T Stat Curve

The Active vs. Passive Debate's Missing Link: Statistical Significance of TWO Time Periods

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T Stat Curve

We live in a world that is neither black nor white, but mostly grey. Uncertainty is among us in almost all of our daily actions and while we are constantly looking for order among the chaos, it is something that we just end up accepting.

In a world of no certainty (other than death and taxes), we must be able to speak the language of statistics in order to describe or estimate the variables in our universe. Essentially, statistics can help us describe what we “expect” to happen, i.e. the odds. For example, there is a 60% chance of rain today, a 51% that the S&P 500 is going to be positive today or a 77.5% chance it will be positive over the next 12 months.

Uncertainty obviously has its role in the wide world of investing. We don’t believe that it is a very bold statement to suggest that return on an investment is always joined at the hip with risk. Most investors who experienced the deep decline in stock prices in late 2008 to early 2009 understand this concept very well.

Where we believe statistics are seldom mentioned is in the debate of active versus passive investing. Most arguments are framed in the “made-up” world of black and white, leaving most investors scratching their heads on whether they should buy index funds, strategic beta funds, active funds, some of each, etc. So it is not to say which approach is going to outperform the other, rather, it is to say, what are the odds that one approach is going to outperform the other based on all available information or data? And, as a plausible next question, are you willing to stake a substantial amount of money on it based on those odds?

Most serious practitioners of investment management, as well as most academics, agree that it is virtually impossible to consistently beat a properly measured benchmark over time, especially when considering the possibility of luck or illegal activity as the reason for outperformance. Financial magazines will always provide highlights of the top money managers in any single calendar year and Morningstar (one of the most highly cited rating systems for mutual funds) is constantly organizing managers by performance or stars as to insinuate that their performance rating system can be useful information for investors. But once again, there is no real statistical significance test to evaluate the claims made by these organizations.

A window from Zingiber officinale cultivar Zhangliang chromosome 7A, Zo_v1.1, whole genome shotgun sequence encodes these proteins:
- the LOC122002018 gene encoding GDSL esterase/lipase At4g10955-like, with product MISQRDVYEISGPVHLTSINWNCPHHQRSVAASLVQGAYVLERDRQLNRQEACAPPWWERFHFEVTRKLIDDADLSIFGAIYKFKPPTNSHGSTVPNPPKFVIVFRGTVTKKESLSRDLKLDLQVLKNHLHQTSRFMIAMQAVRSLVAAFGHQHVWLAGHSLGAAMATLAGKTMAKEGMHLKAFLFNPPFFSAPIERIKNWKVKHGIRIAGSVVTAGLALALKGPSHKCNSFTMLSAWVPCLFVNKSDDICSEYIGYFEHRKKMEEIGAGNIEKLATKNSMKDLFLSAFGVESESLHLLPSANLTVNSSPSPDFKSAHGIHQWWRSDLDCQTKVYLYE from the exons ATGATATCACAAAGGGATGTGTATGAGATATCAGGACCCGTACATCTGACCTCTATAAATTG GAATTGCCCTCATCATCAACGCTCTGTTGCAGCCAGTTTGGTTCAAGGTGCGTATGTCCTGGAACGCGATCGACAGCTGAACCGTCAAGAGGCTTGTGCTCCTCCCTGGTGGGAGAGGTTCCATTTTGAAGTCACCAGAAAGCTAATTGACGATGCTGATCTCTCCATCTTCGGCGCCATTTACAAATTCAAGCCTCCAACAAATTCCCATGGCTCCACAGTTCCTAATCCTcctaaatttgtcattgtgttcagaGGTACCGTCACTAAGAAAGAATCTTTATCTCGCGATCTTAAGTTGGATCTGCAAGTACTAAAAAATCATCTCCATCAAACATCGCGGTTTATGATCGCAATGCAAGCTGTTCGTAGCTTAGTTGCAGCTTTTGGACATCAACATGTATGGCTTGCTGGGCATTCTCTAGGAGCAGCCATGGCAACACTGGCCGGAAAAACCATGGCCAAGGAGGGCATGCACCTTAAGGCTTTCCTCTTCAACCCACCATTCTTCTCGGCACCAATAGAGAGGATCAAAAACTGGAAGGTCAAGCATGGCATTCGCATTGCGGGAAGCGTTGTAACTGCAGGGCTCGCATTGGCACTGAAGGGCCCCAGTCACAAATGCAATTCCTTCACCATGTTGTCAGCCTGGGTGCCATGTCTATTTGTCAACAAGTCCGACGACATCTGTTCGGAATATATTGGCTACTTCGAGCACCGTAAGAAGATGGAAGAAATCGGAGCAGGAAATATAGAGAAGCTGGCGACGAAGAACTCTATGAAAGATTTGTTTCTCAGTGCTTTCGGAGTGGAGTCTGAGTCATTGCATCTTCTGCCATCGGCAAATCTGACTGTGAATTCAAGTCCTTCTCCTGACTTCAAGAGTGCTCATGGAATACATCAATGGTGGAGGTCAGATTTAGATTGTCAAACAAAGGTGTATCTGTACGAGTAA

Here is an example:

The Fidelity Contrafund was Morningstar’s 2007 Domestic Equity Manager of the Year, outperforming its Morningstar's estimated benchmark (the Russell 1000 Growth Index) by 7.97% in that year. Wow! Sounds like a great opportunity right? Well, depends on how you look at it. In the world of black and white, this sounds great. The Fidelity Contrafund is better than buying a low cost large growth index fund. But let’s approach this from the view of reality, or the world of “grey.” What are the odds beyond a reasonable doubt that the Fidelity Contrafund is going to be such a great investment that I am willing to commit a significant amount of my savings to it? If an investor were to buy the Contrafund after it’s stellar performance in 2007, they would have experienced the substantial underperformance the fund had just 2 years later (-7.98% versus the Russell 1000 Growth Index).

The point is that basing our decisions on one year of performance will surely set us up for disappointment. In academic and statistical terms, basing conclusions off of a sample size of one will get you laughed out of the room. In order to have confidence that we have hired the right manager for our portfolio, we must see high excess returns that are also consistent over an acceptable period of time. The chart below shows the relative over and underperformance of the Fidelity Contrafund versus the Russell 1000 Growth Index since the fund's inception.

As you can see, there are periods of both significant outperformance and underperformance. There is no question that the historical track record of the fund has been quite impressive. But remember, in the world of “grey,” there is uncertainty and with uncertainty we must know the odds.

Fortunately, we can calculate those odds using the t-statistic to measure statistical significance. By knowing the average alpha and the standard deviation of the alpha, we can determine the required track record in order to obtain a t-stat of 2 (the most widely accepted metric of statistical significance). You can use the calculator below to estimate any required number of periods on your own.